What is a unit trust fund and how does it work?

Understanding the basics of a unit trust.

Morningstar 10 October, 2012 | 8:00AM

Simply put, a unit trust fund is a way for you to invest your money.  You can invest in a unit trust fund through financial services providers such as a broker; an Investment Management Company or in some cases through your bank.

A unit trust fund is a pooled resource, which means that it allows a group of investors to combine their cash and invest it.  Think of it like going in on a group gift. Taken altogether, those investments are called the fund's assets.

So how does it work?

A unit trust fund is made up of equal shares which are called “units”; these “units” have a price called a Net Asset Value (NAV). 

Take the following example:  Invest R1 000 in a fund with an NAV of R118.74, and you will own 8.42 units. (R1 000/R118.74 = 8.42.)

While you as an individual invest in a unit trust fund, the fund itself is run by a fund manager, whose aim is to grow the overall value of unit trust fund.  The fund manager does this by investing the fund's assets, usually by buying stocks, bonds, or a combination of these two securities which are listed on the Stock Exchange.  (Some unit trust funds can buy more complicated security types.)  These stocks or bonds are often referred to as a fund's "holdings" and all of a fund's holdings together are its "portfolio."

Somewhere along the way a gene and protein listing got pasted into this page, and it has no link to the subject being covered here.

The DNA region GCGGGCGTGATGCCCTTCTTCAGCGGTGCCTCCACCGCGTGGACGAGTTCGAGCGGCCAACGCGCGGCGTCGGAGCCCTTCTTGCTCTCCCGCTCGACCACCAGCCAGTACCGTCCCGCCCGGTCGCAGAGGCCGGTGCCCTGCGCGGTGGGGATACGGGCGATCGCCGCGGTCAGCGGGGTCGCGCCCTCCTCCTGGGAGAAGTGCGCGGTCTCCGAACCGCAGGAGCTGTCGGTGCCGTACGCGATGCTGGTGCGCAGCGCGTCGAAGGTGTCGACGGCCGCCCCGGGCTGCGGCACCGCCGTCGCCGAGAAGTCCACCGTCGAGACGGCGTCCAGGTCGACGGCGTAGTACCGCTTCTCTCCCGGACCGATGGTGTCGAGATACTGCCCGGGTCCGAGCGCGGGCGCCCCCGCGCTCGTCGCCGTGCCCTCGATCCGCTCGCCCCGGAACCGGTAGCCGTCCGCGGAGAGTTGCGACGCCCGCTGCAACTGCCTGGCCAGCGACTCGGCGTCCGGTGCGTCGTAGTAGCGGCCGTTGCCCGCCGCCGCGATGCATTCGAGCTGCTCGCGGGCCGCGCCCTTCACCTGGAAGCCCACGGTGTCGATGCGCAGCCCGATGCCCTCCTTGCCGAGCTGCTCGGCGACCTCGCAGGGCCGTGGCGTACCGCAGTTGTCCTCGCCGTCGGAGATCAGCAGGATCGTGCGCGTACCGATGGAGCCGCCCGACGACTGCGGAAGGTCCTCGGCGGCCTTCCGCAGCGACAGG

A fund's type depends on the kinds of securities it holds. For example, a small-company stock fund invests in the stocks of small companies. What you get as an investor or shareholder is a portion of that portfolio. Regardless of how much or how little you invest, your shares are the portfolio in miniature.

For example, the Momentum Small/Mid Cap unit trusts’ three largest stock holdings are Life Healthcare (5.33% of its portfolio as of June 30, 2012), Pioneer Food Group (3.36%), and Spar Group (3.41%). A R1000 investment in that fund means that you own about R53.30 of Life Healthcare, R33.60 of Pioneer, and R34.10 of Spar.

 

What are the benefits? 

  • Don't demand large up-front investments; you can make a once off lump sum investment or you can choose to invest a small amount on a monthly basis
  • Easy to buy and sell
  • Well regulated
  • Provide professional money management

 

What are the drawbacks? 

  • There are now more unit trusts in the world than there are stocks. Choosing a unit trust can be overwhelming when faced with so much choice
  • Not all unit trusts are created equal
    • Not all money managers are able to produce good returns for their investors
    • Some unit trusts can charge too much money
    • Unit trusts invest in a wide range of securities with different risk profiles
  • Not as liquid as other types of investments. Unit trusts usually take at least a day to liquidate

 

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